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Lemon Verbena Plants

Aloysia triphyllaFeefo logo

The details

Aloysia triphylla

  • Height x Spread: 1-3m x 2m
  • Colour: light green, lance-like foliage, white flowers
  • Flowers: early summer
  • Uses: culinary, perfume
  • Taste: lemony/citronella
  • Harvest: leaves summer/ autumn
  • Life: half-hardy, deciduous perennial
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£ 4.99

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Aloysia triphylla, Lemon Verbana Plants. p9 or 1 Litre Pots

Lemon verbena is the best known and most powerful of the lemon scented herbs. It grows into a reasonable sized shrub given the right conditions and is covered in long, lance shaped rough leaves that exude a fantastic lemony/citronella/cologne type smell. The flowers are tiny, insignificant and white, appearing in the summer with a small lilac tinge, but you buy the plant for its perfumed leaves. It can have a slightly untidy habit, so it needs trimming into shape at the end of the season and a tiny prune in spring to get it going.
For similar smaller, less pungent but still gorgeous herbs, have a look at lemon thyme, which adds zing to savoury and sweet dishes, and lemon balm, which makes a good but less citrusy tea.
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  • Height: 1-3 m
  • Spread: up to 2m
  • Colour: light green, lance-like foliage, tiny white flowers with a lilac tinge
  • Flowers: early summer
  • Uses: culinary, perfume
  • Taste: lemony/citronella like
  • Spacing: 1 m
  • Harvest: leaves through summer and autumn
  • Life: half-hardy, deciduous perennial

Growing Lemon Verbena

If you look after your lemon verbena it will last for years. You need to protect it from frost in winter, either by planting it somewhere extremely sheltered, knowing you'll have to envelop it in fleece at the forecast of frost (especially for the first few years, older plants are a bit tougher), or by planting it in a large pot with a good bark, grit and peat-free mix of compost and moving it into shelter over winter.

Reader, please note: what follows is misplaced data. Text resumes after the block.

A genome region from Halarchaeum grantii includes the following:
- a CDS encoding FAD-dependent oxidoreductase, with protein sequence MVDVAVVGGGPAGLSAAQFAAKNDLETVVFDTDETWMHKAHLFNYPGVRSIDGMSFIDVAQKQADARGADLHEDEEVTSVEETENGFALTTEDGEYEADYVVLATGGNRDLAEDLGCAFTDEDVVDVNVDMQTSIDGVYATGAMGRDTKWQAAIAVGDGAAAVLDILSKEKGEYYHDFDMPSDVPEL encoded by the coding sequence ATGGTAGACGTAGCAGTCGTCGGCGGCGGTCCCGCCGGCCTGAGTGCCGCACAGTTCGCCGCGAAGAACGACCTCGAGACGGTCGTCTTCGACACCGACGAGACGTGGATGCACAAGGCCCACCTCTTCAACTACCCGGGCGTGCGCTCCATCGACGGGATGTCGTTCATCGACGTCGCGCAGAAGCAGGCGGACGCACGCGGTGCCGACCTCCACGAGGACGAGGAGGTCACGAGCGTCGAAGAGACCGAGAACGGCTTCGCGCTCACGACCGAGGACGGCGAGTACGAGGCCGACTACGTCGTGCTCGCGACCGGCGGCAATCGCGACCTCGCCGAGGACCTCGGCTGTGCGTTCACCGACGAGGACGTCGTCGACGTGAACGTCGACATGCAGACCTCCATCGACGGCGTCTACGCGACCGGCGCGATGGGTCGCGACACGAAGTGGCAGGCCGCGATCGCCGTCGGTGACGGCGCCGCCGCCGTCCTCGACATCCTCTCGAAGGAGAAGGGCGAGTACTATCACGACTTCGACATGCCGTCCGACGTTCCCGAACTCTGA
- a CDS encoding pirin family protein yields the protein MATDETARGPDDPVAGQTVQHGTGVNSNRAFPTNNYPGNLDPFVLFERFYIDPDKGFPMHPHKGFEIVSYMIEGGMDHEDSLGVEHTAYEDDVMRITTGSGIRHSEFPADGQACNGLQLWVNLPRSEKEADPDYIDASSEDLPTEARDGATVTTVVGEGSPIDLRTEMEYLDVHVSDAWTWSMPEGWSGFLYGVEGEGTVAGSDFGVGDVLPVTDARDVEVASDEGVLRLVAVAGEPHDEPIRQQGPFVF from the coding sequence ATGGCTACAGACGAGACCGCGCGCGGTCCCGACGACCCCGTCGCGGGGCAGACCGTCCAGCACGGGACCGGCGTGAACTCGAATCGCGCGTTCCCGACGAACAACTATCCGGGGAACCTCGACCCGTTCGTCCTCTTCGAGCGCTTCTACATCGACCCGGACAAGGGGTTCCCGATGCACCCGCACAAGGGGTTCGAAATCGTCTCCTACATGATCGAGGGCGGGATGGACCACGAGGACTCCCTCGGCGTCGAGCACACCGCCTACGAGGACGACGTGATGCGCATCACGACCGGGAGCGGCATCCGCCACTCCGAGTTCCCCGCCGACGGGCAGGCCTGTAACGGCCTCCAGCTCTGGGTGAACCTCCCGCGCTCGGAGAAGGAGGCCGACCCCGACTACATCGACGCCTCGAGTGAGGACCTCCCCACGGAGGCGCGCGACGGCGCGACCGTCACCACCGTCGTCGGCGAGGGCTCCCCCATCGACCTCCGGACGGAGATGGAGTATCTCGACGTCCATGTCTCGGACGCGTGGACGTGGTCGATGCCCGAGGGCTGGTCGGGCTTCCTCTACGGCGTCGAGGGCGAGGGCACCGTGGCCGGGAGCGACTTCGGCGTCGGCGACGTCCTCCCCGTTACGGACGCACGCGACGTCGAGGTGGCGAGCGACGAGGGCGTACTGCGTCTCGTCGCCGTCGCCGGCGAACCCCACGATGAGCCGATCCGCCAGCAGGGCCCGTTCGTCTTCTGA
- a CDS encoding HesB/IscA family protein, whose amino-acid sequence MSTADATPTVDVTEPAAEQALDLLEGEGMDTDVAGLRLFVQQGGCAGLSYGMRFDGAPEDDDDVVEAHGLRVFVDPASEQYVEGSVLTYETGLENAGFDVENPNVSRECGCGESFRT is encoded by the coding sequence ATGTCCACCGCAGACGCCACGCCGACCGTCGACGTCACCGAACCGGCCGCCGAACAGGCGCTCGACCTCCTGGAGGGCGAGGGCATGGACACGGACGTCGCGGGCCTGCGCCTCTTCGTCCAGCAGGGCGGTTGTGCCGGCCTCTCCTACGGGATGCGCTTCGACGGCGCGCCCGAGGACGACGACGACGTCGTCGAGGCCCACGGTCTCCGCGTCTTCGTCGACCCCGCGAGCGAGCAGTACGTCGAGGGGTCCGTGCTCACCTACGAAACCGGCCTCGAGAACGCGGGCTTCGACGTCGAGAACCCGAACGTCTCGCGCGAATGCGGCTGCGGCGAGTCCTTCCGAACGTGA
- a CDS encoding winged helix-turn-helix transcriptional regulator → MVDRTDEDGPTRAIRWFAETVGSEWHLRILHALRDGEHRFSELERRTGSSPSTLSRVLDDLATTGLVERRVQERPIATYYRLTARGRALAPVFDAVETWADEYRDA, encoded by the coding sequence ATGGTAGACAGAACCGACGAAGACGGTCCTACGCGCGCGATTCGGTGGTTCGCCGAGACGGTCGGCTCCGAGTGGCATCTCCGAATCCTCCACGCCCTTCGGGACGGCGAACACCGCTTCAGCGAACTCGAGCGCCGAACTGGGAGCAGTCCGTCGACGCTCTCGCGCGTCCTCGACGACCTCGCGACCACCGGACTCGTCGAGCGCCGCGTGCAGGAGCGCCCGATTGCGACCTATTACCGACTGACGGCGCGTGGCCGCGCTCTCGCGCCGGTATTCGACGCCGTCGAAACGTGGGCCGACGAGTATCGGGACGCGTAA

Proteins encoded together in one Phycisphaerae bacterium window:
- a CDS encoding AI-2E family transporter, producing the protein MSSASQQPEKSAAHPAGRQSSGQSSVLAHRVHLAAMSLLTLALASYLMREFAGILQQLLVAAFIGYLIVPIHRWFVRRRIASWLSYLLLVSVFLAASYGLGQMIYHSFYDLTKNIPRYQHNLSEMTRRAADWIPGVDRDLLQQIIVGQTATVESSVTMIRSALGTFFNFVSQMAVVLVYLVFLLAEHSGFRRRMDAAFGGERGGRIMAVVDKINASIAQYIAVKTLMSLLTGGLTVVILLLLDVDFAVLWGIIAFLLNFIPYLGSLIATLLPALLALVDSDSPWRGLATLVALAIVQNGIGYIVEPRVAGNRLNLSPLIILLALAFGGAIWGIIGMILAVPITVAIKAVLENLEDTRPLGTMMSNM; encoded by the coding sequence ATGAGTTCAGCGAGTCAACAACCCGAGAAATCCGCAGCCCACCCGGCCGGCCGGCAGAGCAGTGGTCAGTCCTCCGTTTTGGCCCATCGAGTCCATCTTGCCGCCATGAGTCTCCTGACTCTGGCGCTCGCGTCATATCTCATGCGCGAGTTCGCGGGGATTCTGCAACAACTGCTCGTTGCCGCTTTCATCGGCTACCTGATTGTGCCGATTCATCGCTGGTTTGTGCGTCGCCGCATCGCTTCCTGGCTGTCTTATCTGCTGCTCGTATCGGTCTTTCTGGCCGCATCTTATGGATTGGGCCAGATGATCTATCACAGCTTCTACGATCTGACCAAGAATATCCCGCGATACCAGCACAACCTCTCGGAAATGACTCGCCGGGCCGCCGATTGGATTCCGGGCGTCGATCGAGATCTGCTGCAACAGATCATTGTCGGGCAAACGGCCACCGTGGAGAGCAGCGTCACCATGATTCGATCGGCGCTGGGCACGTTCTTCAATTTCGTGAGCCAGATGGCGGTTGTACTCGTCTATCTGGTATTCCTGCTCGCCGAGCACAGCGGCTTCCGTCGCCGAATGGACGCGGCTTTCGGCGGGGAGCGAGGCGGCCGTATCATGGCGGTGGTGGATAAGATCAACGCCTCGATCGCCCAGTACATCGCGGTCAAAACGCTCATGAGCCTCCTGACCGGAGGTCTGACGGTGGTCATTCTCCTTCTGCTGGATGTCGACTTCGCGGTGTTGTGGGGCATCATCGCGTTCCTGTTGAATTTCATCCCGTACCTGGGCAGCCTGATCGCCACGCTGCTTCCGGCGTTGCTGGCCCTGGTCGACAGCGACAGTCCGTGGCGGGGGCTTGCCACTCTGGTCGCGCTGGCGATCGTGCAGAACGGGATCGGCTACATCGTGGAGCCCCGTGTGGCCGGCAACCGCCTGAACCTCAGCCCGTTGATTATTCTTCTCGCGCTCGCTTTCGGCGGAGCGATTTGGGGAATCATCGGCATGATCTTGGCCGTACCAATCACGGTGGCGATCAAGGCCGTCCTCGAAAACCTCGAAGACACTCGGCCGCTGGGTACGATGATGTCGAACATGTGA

In the second year, be patient because it often takes a long time for it to spurt into growth. To encourage it, give it a little trim in spring with a spray of warm water. Trim again after flowering, and feed it.
In autumn cut it back to shape, but not hard. 

The leaves are easily harvested throughout the summer by breaking off a small branch and stripping the leaves from it.

A few crushed in a mug of hot water make an enormously refreshing tea which also has mild sedative properties. The leaves can be used to flavour syrups to poach fruit, in sorbets and ice creams and can be dried for use in the winter. You can use the leaves to put into linen sachets to scent linen cupboards and to add to pot-pourris. 

Did You Know? 

Previously classified as Aloysia citriodora, it originates in Chile and was imported to Europe by the Spanish for use in the perfume industry, arriving in the UK in 1784; the essential oil is still used in many perfumes. Its citronella type properties repel insects.